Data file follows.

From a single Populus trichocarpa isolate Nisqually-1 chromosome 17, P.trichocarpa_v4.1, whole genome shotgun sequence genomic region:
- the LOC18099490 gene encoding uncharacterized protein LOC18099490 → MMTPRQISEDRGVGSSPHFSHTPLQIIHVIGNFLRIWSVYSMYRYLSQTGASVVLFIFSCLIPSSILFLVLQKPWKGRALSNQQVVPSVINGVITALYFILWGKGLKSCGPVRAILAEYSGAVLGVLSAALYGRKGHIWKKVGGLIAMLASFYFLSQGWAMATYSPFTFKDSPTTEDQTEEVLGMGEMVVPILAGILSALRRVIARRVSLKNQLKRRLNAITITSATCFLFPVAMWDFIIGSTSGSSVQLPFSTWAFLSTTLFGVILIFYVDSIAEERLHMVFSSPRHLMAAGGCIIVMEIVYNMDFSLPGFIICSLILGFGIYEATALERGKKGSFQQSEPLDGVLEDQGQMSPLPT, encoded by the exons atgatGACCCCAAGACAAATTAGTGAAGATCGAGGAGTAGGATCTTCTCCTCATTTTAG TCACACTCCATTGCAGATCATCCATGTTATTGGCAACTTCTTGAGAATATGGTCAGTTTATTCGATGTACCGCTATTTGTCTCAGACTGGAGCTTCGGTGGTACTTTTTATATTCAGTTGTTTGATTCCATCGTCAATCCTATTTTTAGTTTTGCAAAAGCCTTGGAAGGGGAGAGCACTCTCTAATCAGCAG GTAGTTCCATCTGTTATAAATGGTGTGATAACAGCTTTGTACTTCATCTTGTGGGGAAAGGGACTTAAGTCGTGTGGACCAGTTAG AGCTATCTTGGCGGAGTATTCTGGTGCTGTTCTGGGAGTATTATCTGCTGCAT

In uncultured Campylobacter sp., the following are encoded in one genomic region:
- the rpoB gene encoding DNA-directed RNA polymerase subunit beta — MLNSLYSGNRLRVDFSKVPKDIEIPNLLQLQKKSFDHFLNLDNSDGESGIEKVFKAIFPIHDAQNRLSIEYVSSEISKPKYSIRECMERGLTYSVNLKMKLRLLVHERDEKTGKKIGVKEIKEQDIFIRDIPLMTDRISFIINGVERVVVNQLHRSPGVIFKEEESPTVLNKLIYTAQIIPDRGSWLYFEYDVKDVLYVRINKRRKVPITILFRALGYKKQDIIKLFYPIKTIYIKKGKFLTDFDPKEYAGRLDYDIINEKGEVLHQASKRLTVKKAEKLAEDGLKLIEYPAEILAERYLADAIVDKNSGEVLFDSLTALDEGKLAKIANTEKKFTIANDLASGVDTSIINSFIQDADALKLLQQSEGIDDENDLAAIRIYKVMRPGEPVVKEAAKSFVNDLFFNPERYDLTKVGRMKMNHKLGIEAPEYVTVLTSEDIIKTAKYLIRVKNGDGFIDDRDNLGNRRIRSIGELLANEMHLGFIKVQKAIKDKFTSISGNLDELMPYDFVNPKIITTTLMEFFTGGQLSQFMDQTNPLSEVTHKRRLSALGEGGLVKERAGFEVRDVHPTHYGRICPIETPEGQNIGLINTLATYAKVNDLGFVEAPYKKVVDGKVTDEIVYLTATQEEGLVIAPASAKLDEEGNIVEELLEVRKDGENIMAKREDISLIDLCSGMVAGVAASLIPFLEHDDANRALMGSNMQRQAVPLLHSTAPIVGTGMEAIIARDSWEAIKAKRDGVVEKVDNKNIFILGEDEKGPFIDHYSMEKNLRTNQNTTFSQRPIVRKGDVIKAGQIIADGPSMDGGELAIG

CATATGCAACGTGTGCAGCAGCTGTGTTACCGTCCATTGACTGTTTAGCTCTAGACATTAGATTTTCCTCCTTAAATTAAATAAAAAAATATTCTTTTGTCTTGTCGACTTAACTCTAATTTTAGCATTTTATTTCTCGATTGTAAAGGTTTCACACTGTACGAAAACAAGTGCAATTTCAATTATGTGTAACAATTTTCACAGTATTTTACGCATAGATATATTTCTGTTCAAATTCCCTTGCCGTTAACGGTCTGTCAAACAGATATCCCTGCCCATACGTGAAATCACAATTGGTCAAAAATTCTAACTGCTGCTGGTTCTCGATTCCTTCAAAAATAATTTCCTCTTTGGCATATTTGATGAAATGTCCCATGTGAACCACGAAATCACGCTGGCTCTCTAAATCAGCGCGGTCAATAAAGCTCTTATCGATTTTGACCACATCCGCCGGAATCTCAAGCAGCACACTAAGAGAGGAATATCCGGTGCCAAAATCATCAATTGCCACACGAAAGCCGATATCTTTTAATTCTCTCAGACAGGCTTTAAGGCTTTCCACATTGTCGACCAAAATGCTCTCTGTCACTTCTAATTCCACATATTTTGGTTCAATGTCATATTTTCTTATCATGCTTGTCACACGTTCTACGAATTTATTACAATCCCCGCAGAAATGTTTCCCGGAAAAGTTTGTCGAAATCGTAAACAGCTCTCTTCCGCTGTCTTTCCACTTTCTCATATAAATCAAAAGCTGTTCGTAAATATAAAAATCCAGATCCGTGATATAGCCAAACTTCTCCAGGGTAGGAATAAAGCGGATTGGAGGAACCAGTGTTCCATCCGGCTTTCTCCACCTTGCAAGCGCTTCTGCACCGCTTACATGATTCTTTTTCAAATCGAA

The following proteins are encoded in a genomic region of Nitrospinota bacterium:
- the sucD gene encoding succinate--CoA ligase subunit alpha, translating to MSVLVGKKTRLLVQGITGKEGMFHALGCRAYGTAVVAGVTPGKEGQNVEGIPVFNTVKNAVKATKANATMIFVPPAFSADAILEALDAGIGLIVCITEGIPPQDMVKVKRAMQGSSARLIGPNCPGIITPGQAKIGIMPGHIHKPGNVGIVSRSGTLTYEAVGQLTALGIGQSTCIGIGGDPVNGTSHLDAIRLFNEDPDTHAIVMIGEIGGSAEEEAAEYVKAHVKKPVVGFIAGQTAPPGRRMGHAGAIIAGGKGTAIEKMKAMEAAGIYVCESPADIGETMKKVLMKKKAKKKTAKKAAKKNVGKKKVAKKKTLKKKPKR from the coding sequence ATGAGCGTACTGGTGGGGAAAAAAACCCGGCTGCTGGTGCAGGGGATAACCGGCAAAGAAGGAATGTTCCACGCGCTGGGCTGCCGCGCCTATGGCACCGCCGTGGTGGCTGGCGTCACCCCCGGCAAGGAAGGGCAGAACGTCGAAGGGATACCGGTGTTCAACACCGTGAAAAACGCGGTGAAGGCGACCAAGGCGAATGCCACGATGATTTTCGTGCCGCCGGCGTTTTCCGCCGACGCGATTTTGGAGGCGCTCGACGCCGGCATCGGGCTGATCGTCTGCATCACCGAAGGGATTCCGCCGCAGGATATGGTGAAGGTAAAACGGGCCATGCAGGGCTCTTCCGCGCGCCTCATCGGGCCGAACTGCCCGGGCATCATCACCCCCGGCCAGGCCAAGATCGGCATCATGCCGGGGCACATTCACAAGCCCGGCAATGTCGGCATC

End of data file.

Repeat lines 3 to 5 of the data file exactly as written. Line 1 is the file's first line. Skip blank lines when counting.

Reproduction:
In uncultured Campylobacter sp., the following are encoded in one genomic region:
- the rpoB gene encoding DNA-directed RNA polymerase subunit beta — MLNSLYSGNRLRVDFSKVPKDIEIPNLLQLQKKSFDHFLNLDNSDGESGIEKVFKAIFPIHDAQNRLSIEYVSSEISKPKYSIRECMERGLTYSVNLKMKLRLLVHERDEKTGKKIGVKEIKEQDIFIRDIPLMTDRISFIINGVERVVVNQLHRSPGVIFKEEESPTVLNKLIYTAQIIPDRGSWLYFEYDVKDVLYVRINKRRKVPITILFRALGYKKQDIIKLFYPIKTIYIKKGKFLTDFDPKEYAGRLDYDIINEKGEVLHQASKRLTVKKAEKLAEDGLKLIEYPAEILAERYLADAIVDKNSGEVLFDSLTALDEGKLAKIANTEKKFTIANDLASGVDTSIINSFIQDADALKLLQQSEGIDDENDLAAIRIYKVMRPGEPVVKEAAKSFVNDLFFNPERYDLTKVGRMKMNHKLGIEAPEYVTVLTSEDIIKTAKYLIRVKNGDGFIDDRDNLGNRRIRSIGELLANEMHLGFIKVQKAIKDKFTSISGNLDELMPYDFVNPKIITTTLMEFFTGGQLSQFMDQTNPLSEVTHKRRLSALGEGGLVKERAGFEVRDVHPTHYGRICPIETPEGQNIGLINTLATYAKVNDLGFVEAPYKKVVDGKVTDEIVYLTATQEEGLVIAPASAKLDEEGNIVEELLEVRKDGENIMAKREDISLIDLCSGMVAGVAASLIPFLEHDDANRALMGSNMQRQAVPLLHSTAPIVGTGMEAIIARDSWEAIKAKRDGVVEKVDNKNIFILGEDEKGPFIDHYSMEKNLRTNQNTTFSQRPIVRKGDVIKAGQIIADGPSMDGGELAIG

CATATGCAACGTGTGCAGCAGCTGTGTTACCGTCCATTGACTGTTTAGCTCTAGACATTAGATTTTCCTCCTTAAATTAAATAAAAAAATATTCTTTTGTCTTGTCGACTTAACTCTAATTTTAGCATTTTATTTCTCGATTGTAAAGGTTTCACACTGTACGAAAACAAGTGCAATTTCAATTATGTGTAACAATTTTCACAGTATTTTACGCATAGATATATTTCTGTTCAAATTCCCTTGCCGTTAACGGTCTGTCAAACAGATATCCCTGCCCATACGTGAAATCACAATTGGTCAAAAATTCTAACTGCTGCTGGTTCTCGATTCCTTCAAAAATAATTTCCTCTTTGGCATATTTGATGAAATGTCCCATGTGAACCACGAAATCACGCTGGCTCTCTAAATCAGCGCGGTCAATAAAGCTCTTATCGATTTTGACCACATCCGCCGGAATCTCAAGCAGCACACTAAGAGAGGAATATCCGGTGCCAAAATCATCAATTGCCACACGAAAGCCGATATCTTTTAATTCTCTCAGACAGGCTTTAAGGCTTTCCACATTGTCGACCAAAATGCTCTCTGTCACTTCTAATTCCACATATTTTGGTTCAATGTCATATTTTCTTATCATGCTTGTCACACGTTCTACGAATTTATTACAATCCCCGCAGAAATGTTTCCCGGAAAAGTTTGTCGAAATCGTAAACAGCTCTCTTCCGCTGTCTTTCCACTTTCTCATATAAATCAAAAGCTGTTCGTAAATATAAAAATCCAGATCCGTGATATAGCCAAACTTCTCCAGGGTAGGAATAAAGCGGATTGGAGGAACCAGTGTTCCATCCGGCTTTCTCCACCTTGCAAGCGCTTCTGCACCGCTTACATGATTCTTTTTCAAATCGAA